STORY WRITTEN BY RANDY MYERS
For The San Jose Mercury News/Digital First Media
A one-armed post-apocalyptic survivor searching for her home. A courageous mother trying to give her boy a normal life under unfathomable circumstances. A willful scavenger standing tall next to the iconic likes of Han and Chewie.
These are but a few of the remarkable female characters we encountered in 2015, a grade-A film year that found a plethora of substantial roles for actresses, as well as some new surprises (a flinty iPhone-shot feature titled “Tangerine”) and old favorites (nifty reboots with Rocky Balboa, Mad Max and the “Star Wars” crew, to name but a few).
More quality filmmaking awaits in the wings, which has a bearing on this best-of the-year roundup. Some awards-season contenders — “45 Years,” “The Revenant” and “Son of Saul” — have been released in other markets but won’t hit Bay Area theaters until January, so they were not eligible for this list. Drat!
With that caveat in mind, here then are my favorites of 2015:
1 “Mad Max: Fury Road”: Veteran director George Miller put the pedal to the floorboard for a maniac post-apocalyptic thrill ride co-driven by one of the screen’s most intriguing female action heroes ever — the rage-filled Furiosa (Charlize Theron). “Max” snapped and popped with eye candy and flashy, daring stunt work, but don’t dismiss it as mere pulp fiction. Dig deep and you’ll find all sorts of heady symbolism and commentary, ranging from politics to feminism. It’s a classic.
2 Spotlight”: Director Tom McCarthy corralled a gifted ensemble for this no-nonsense drama about a pack of tenacious Boston Globe journalists unearthing the extent of the Catholic Church sex abuse cover-up. With integrity and conviction, this disciplined film epitomizes what the very best of journalism can accomplish. While the reality that print journalism clings to life support might not be a news flash, “Spotlight” serves as an urgent reminder that we must protect and preserve investigative reporting, no matter the platform it takes.
3 “Mommy”: You probably know Xavier Dolan as the hotshot director of Adele’s black-and-white “Hello” video. What you might not realize is that at just 26, he’s an accomplished filmmaker. His “Mommy” does everything right, illustrating how a complicated, sexually vibrant woman (Anne Dorval) finds herself leading a narrowed-down life as she raises an emotionally volatile son. It sounds routine and obvious, but the execution is anything but as Dolan and Dorval imbue scene after scene with rawness, honesty and passion.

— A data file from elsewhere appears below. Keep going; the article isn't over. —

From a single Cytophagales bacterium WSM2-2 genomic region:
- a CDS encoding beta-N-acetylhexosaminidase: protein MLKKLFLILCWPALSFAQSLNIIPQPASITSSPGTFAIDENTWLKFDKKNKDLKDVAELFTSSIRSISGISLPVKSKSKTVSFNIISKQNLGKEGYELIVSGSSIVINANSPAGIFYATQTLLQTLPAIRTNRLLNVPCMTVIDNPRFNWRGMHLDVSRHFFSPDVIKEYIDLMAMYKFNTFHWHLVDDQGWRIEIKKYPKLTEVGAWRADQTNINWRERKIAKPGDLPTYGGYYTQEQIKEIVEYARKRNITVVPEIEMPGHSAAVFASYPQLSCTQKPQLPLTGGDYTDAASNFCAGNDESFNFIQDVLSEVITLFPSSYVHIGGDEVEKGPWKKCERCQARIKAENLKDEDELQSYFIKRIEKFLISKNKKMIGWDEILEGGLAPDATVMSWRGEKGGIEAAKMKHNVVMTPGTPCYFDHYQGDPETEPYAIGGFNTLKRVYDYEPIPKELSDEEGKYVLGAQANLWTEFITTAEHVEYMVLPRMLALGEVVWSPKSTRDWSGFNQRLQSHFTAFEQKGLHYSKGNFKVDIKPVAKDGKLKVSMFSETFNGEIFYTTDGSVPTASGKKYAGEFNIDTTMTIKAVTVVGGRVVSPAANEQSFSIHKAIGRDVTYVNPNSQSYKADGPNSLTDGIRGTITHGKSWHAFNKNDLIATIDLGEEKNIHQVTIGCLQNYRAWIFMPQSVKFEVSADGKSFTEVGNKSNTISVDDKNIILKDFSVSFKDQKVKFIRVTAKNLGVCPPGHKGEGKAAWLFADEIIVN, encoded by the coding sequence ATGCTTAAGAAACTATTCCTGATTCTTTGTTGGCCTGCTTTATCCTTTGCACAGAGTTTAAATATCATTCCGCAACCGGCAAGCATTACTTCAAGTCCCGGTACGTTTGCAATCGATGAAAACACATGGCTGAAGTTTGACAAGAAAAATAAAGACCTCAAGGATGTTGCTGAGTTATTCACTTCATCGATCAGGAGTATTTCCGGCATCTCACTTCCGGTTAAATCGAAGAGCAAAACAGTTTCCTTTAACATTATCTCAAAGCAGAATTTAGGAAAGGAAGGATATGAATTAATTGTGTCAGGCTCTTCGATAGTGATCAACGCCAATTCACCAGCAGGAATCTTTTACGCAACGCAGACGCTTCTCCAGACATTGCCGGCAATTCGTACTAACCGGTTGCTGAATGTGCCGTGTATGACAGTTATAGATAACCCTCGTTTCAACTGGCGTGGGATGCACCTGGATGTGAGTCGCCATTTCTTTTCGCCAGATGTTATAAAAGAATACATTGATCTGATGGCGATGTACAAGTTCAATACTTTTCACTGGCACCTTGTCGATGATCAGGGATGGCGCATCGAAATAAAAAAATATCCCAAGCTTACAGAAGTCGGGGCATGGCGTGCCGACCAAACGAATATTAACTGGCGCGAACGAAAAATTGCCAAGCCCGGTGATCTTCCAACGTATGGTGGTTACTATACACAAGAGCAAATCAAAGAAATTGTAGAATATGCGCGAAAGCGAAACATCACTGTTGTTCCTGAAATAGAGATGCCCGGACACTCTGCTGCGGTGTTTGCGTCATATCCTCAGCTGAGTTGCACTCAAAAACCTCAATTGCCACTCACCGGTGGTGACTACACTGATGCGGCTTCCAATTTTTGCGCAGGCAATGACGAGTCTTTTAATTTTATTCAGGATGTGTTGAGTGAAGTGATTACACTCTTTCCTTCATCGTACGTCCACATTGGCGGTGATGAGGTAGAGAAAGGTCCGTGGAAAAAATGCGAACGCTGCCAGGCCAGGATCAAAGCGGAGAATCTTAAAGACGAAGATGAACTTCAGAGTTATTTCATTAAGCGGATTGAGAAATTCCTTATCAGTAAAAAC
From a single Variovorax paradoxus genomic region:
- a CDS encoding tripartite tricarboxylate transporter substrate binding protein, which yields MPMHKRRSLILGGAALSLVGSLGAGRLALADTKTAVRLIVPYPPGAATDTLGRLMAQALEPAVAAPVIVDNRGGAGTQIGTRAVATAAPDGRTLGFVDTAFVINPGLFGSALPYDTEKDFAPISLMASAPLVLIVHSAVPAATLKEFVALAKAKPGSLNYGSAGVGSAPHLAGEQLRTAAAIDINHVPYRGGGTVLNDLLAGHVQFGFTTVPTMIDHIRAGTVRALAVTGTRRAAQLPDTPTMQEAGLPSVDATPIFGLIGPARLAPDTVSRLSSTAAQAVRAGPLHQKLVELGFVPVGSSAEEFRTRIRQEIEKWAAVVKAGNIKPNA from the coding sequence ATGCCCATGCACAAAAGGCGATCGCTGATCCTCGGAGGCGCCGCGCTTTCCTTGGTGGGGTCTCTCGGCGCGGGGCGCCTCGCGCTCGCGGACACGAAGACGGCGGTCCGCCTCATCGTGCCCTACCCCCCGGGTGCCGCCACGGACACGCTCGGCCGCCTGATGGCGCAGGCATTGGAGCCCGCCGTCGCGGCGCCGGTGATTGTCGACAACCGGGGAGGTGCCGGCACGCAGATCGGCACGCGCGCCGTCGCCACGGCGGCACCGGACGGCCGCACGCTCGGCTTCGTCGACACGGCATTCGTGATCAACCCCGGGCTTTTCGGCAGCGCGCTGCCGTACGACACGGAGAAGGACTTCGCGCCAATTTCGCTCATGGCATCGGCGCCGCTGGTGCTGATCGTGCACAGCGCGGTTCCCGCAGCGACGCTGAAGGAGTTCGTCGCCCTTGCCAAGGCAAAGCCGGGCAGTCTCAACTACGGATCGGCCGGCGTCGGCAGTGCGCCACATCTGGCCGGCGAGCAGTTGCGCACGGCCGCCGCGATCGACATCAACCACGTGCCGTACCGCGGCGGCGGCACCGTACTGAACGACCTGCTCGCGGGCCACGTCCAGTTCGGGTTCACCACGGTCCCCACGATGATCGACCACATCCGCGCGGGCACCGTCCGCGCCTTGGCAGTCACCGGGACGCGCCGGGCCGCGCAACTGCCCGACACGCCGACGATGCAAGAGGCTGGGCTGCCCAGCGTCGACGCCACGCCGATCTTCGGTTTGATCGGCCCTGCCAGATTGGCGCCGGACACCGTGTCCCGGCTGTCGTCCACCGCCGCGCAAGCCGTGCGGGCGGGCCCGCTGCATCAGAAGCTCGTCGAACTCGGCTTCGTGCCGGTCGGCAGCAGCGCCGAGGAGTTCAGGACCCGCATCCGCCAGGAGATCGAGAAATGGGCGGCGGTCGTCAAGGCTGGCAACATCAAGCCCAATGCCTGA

4 “Room”: Yes, it’s about a mother and son held captive for years in a 10-foot-by-10-foot room. Yes, it is harrowing and overwhelmingly sad. But with a gem of a screenplay by Emma Donoghue, who wrote the novel it’s based on, director Lenny Abrahamson presents a beautifully rendered and acted (especially by Brie Larson) testament to the enduring power of love and the human spirit. And it offers hope. We all need that.
5 “Love & Mercy”: It sounds contrived and problematic to have one actor (a standout Paul Dano) play a young version of troubled Beach Boys’ leader Brian Wilson and another (John Cusack) portraying him later in life. But the result is harmonic. “Love & Mercy” gracefully shows the agony and the ecstasy of being a deeply troubled — and exploited — artist, along with the healing power of love. Expect to be moved.
6 “Ex Machina”: What a year this has been for sci-fi, from “Mad Max” to that latest “Star Wars.” But Alex Garland’s drama was the brainiest of the bunch, a thought-provoking artificial intelligence drama about a beautiful robot (a magnetic Alicia Vikander) facing an existential crisis of sorts. As the genius inventor, Oscar Isaac gave one of the year’s most underrated performances (and that dance sequence is soooo creepy). It’s streaming on Netflix, so get on it!
7 “The Big Short”: Adam McKay’s satire about how a group of financial wizards foresaw the subprime mortgage train wreck and leapt to made a mint off it is shrewd, funny and makes you mad as hell. Christian Bale, Steve Carell, Brad Pitt and Finn Wittrock certainly sell it.
8 “Tangerine”: Sean S. Baker’s raunchy iPhone-shot comedy about a tempestuous L.A. transgender prostitute wanting to get even with the woman her man’s been hanging out with crackles with electricity and authenticity. But it is Mya Taylor as a singer wannabe who is trying to keep her angry friend from going overboard who steals the film and wins your heart.
9 “Straight Outta Compton”: F. Gary Gray’s massive, engrossing and relevant take on the groundbreaking hip-hop group N.W.A. might hew to biopic traditions, but it’s so well done and stuffed with standout performances and powerful scenes, you just don’t mind. It held me in its grip from first scene to last, and that’s saying a lot with a two-and-a-half-hour running time.
10 “Star Wars: The Force Awakens”: Initially, I had quibbles with J.J. Abrams’ reboot, thinking it almost played too much like a greatest-hits of the original trilogy. Then I caught an image of Jar Jar Binks from “The Phantom Menace.” Doubts vanished. In one of 2015’s daunting assignments, filmmaker Abrams renovated a broken and bruised “Star Wars” franchise. In the process, he gave us a joyous reunion and a kicky new start for fans and newbies. It’s not as good as “The Empire Strikes Back,” but this is a satisfying reboot with some nifty new characters, especially Rey (Daisy Ridley), and renewed hope for future installments.
Some other top films of the year:
“Beasts of No Nation”
“What We Do in the Shadows”
“The Forbidden Room”
“The Diary of a Teenage Girl”